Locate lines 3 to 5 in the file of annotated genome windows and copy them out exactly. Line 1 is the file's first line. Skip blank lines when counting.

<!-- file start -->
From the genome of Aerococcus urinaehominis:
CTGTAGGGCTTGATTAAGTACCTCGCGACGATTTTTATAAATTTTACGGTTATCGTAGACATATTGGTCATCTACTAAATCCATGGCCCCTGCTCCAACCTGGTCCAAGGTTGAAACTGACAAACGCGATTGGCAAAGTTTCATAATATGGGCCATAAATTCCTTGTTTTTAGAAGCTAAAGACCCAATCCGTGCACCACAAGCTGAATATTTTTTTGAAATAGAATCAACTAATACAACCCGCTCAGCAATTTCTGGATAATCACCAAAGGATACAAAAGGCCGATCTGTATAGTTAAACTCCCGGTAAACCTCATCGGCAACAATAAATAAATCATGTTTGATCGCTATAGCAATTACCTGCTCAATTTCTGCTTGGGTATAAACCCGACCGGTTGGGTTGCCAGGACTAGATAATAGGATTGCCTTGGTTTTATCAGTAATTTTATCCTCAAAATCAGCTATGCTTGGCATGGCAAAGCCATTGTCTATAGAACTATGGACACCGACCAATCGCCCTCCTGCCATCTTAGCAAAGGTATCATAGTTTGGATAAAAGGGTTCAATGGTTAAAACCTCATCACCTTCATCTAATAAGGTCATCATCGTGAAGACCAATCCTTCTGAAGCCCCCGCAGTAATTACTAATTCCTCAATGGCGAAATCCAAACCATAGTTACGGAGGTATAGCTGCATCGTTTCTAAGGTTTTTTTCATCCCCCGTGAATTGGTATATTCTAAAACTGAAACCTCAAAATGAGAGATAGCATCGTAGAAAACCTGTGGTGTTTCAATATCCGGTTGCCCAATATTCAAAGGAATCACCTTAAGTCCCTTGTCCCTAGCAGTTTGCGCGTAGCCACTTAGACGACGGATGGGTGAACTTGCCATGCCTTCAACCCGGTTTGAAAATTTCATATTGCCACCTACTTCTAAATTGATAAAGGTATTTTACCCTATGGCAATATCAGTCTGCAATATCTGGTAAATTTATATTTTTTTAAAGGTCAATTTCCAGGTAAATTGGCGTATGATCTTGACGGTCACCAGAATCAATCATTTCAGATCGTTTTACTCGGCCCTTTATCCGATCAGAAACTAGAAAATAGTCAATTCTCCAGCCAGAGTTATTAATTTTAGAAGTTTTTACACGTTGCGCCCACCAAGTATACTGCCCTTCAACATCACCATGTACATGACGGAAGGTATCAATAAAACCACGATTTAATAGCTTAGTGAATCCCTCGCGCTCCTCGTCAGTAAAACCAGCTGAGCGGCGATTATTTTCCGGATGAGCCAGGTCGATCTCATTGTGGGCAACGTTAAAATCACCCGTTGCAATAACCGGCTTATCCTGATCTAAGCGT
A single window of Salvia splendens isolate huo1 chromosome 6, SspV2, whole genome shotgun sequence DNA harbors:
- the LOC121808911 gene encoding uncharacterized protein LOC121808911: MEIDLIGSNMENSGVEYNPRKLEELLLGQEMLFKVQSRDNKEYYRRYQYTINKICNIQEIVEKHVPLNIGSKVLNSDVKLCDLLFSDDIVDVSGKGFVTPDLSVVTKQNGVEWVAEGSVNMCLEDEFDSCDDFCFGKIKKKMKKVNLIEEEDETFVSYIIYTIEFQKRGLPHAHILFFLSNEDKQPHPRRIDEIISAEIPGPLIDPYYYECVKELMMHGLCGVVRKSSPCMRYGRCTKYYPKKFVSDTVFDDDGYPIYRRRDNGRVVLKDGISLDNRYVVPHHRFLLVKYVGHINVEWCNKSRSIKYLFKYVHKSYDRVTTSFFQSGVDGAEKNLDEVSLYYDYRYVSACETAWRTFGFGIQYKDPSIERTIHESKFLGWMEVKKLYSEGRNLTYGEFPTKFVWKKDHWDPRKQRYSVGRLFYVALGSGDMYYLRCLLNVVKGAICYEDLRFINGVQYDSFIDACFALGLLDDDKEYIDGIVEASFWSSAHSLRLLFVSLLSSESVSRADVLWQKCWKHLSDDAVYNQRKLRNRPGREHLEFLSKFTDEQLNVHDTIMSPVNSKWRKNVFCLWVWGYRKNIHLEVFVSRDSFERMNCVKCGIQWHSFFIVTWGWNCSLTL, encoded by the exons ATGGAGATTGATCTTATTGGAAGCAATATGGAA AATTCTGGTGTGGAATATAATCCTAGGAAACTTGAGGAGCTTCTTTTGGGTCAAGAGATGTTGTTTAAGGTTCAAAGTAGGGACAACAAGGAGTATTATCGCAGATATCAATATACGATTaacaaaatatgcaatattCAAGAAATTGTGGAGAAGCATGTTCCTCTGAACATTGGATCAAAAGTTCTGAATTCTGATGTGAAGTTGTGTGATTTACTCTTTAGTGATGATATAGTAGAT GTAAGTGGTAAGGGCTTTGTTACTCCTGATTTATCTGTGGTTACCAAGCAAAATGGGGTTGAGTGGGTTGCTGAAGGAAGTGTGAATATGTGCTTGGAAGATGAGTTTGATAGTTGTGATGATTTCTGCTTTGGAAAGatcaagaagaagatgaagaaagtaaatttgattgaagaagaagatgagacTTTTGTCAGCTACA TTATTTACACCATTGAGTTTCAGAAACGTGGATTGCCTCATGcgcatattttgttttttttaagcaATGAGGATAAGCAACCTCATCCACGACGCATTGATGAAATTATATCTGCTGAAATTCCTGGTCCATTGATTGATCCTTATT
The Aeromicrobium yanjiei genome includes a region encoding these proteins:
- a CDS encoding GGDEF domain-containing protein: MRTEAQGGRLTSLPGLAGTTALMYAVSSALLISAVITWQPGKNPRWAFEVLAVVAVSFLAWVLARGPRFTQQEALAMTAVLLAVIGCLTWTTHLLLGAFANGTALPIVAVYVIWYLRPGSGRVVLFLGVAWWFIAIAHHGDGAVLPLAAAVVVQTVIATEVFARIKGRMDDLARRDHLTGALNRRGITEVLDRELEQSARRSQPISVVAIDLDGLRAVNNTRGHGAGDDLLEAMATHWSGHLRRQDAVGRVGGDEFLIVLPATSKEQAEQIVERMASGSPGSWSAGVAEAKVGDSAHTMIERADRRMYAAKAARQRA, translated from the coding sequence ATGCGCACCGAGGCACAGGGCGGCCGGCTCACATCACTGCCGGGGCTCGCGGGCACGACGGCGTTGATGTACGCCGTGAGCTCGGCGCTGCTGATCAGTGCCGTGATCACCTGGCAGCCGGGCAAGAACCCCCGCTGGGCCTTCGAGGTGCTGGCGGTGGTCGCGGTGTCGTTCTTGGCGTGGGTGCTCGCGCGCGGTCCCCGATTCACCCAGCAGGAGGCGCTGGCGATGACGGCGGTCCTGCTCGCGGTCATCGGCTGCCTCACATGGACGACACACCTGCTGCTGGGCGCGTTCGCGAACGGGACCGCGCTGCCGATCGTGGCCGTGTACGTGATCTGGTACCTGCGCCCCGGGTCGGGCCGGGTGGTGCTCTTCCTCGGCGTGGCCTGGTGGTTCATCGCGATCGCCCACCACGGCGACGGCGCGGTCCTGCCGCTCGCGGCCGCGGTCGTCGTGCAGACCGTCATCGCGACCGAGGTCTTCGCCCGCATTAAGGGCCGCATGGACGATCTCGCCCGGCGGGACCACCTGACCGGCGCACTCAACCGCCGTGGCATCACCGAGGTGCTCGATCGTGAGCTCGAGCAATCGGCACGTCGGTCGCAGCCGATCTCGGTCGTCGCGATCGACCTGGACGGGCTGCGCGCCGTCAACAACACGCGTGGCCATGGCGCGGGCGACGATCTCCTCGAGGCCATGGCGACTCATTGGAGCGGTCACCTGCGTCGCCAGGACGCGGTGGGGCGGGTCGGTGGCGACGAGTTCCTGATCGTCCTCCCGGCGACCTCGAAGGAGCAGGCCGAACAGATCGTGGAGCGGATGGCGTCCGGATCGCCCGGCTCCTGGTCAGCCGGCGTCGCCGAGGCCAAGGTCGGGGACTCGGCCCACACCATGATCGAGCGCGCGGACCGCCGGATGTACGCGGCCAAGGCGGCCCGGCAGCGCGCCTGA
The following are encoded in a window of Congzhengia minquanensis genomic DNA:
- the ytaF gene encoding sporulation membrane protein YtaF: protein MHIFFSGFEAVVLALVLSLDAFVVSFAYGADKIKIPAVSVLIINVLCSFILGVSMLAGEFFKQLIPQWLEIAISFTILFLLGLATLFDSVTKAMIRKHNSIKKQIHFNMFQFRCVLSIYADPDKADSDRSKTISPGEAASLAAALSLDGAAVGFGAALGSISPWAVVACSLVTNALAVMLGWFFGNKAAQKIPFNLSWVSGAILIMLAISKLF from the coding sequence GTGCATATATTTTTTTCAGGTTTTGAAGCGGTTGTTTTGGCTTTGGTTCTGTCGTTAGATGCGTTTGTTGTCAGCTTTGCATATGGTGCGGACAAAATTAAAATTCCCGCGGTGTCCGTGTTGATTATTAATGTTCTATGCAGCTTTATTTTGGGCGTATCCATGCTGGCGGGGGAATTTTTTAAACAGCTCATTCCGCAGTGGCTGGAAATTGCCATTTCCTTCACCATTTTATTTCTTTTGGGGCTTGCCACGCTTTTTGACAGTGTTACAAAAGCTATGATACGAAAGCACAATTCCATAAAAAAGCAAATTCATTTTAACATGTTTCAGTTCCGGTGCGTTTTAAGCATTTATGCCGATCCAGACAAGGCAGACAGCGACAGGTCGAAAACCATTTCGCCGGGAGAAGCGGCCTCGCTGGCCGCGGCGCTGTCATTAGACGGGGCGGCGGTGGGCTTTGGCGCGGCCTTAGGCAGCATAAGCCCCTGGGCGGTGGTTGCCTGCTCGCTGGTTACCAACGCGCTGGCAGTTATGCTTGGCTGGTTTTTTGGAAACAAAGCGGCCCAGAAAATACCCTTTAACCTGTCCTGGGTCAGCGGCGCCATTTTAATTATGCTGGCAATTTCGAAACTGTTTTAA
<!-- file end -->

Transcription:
A single window of Salvia splendens isolate huo1 chromosome 6, SspV2, whole genome shotgun sequence DNA harbors:
- the LOC121808911 gene encoding uncharacterized protein LOC121808911: MEIDLIGSNMENSGVEYNPRKLEELLLGQEMLFKVQSRDNKEYYRRYQYTINKICNIQEIVEKHVPLNIGSKVLNSDVKLCDLLFSDDIVDVSGKGFVTPDLSVVTKQNGVEWVAEGSVNMCLEDEFDSCDDFCFGKIKKKMKKVNLIEEEDETFVSYIIYTIEFQKRGLPHAHILFFLSNEDKQPHPRRIDEIISAEIPGPLIDPYYYECVKELMMHGLCGVVRKSSPCMRYGRCTKYYPKKFVSDTVFDDDGYPIYRRRDNGRVVLKDGISLDNRYVVPHHRFLLVKYVGHINVEWCNKSRSIKYLFKYVHKSYDRVTTSFFQSGVDGAEKNLDEVSLYYDYRYVSACETAWRTFGFGIQYKDPSIERTIHESKFLGWMEVKKLYSEGRNLTYGEFPTKFVWKKDHWDPRKQRYSVGRLFYVALGSGDMYYLRCLLNVVKGAICYEDLRFINGVQYDSFIDACFALGLLDDDKEYIDGIVEASFWSSAHSLRLLFVSLLSSESVSRADVLWQKCWKHLSDDAVYNQRKLRNRPGREHLEFLSKFTDEQLNVHDTIMSPVNSKWRKNVFCLWVWGYRKNIHLEVFVSRDSFERMNCVKCGIQWHSFFIVTWGWNCSLTL, encoded by the exons ATGGAGATTGATCTTATTGGAAGCAATATGGAA AATTCTGGTGTGGAATATAATCCTAGGAAACTTGAGGAGCTTCTTTTGGGTCAAGAGATGTTGTTTAAGGTTCAAAGTAGGGACAACAAGGAGTATTATCGCAGATATCAATATACGATTaacaaaatatgcaatattCAAGAAATTGTGGAGAAGCATGTTCCTCTGAACATTGGATCAAAAGTTCTGAATTCTGATGTGAAGTTGTGTGATTTACTCTTTAGTGATGATATAGTAGAT GTAAGTGGTAAGGGCTTTGTTACTCCTGATTTATCTGTGGTTACCAAGCAAAATGGGGTTGAGTGGGTTGCTGAAGGAAGTGTGAATATGTGCTTGGAAGATGAGTTTGATAGTTGTGATGATTTCTGCTTTGGAAAGatcaagaagaagatgaagaaagtaaatttgattgaagaagaagatgagacTTTTGTCAGCTACA TTATTTACACCATTGAGTTTCAGAAACGTGGATTGCCTCATGcgcatattttgttttttttaagcaATGAGGATAAGCAACCTCATCCACGACGCATTGATGAAATTATATCTGCTGAAATTCCTGGTCCATTGATTGATCCTTATT
The Aeromicrobium yanjiei genome includes a region encoding these proteins: